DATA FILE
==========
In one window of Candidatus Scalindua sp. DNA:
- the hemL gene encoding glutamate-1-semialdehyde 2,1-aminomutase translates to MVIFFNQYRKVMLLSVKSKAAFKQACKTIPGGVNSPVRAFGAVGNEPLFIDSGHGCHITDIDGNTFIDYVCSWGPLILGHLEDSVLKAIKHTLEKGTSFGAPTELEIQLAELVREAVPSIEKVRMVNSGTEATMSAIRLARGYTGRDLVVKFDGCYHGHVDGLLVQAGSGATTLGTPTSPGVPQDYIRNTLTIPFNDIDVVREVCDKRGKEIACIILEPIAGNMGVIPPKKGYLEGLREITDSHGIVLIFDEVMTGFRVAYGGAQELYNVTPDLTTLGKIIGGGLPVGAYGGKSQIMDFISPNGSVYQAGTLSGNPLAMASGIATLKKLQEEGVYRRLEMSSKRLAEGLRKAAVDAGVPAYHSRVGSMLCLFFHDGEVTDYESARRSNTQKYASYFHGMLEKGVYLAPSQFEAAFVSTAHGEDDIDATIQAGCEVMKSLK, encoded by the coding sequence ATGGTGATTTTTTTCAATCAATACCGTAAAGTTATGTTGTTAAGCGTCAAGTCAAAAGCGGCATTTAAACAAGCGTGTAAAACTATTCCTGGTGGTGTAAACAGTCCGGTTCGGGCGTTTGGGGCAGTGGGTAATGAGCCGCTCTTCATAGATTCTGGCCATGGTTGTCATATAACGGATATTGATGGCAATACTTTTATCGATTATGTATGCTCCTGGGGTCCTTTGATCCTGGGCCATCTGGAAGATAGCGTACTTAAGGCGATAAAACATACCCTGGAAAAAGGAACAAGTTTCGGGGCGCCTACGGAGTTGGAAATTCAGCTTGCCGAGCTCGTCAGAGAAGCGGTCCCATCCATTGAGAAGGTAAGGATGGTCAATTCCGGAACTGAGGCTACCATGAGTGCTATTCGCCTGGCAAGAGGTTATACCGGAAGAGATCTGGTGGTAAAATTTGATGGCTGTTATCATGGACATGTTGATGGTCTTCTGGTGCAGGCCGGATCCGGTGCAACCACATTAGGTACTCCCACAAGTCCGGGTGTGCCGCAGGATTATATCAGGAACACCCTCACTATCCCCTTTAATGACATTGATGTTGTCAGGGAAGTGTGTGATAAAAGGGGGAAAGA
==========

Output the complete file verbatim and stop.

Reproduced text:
In one window of Candidatus Scalindua sp. DNA:
- the hemL gene encoding glutamate-1-semialdehyde 2,1-aminomutase translates to MVIFFNQYRKVMLLSVKSKAAFKQACKTIPGGVNSPVRAFGAVGNEPLFIDSGHGCHITDIDGNTFIDYVCSWGPLILGHLEDSVLKAIKHTLEKGTSFGAPTELEIQLAELVREAVPSIEKVRMVNSGTEATMSAIRLARGYTGRDLVVKFDGCYHGHVDGLLVQAGSGATTLGTPTSPGVPQDYIRNTLTIPFNDIDVVREVCDKRGKEIACIILEPIAGNMGVIPPKKGYLEGLREITDSHGIVLIFDEVMTGFRVAYGGAQELYNVTPDLTTLGKIIGGGLPVGAYGGKSQIMDFISPNGSVYQAGTLSGNPLAMASGIATLKKLQEEGVYRRLEMSSKRLAEGLRKAAVDAGVPAYHSRVGSMLCLFFHDGEVTDYESARRSNTQKYASYFHGMLEKGVYLAPSQFEAAFVSTAHGEDDIDATIQAGCEVMKSLK, encoded by the coding sequence ATGGTGATTTTTTTCAATCAATACCGTAAAGTTATGTTGTTAAGCGTCAAGTCAAAAGCGGCATTTAAACAAGCGTGTAAAACTATTCCTGGTGGTGTAAACAGTCCGGTTCGGGCGTTTGGGGCAGTGGGTAATGAGCCGCTCTTCATAGATTCTGGCCATGGTTGTCATATAACGGATATTGATGGCAATACTTTTATCGATTATGTATGCTCCTGGGGTCCTTTGATCCTGGGCCATCTGGAAGATAGCGTACTTAAGGCGATAAAACATACCCTGGAAAAAGGAACAAGTTTCGGGGCGCCTACGGAGTTGGAAATTCAGCTTGCCGAGCTCGTCAGAGAAGCGGTCCCATCCATTGAGAAGGTAAGGATGGTCAATTCCGGAACTGAGGCTACCATGAGTGCTATTCGCCTGGCAAGAGGTTATACCGGAAGAGATCTGGTGGTAAAATTTGATGGCTGTTATCATGGACATGTTGATGGTCTTCTGGTGCAGGCCGGATCCGGTGCAACCACATTAGGTACTCCCACAAGTCCGGGTGTGCCGCAGGATTATATCAGGAACACCCTCACTATCCCCTTTAATGACATTGATGTTGTCAGGGAAGTGTGTGATAAAAGGGGGAAAGA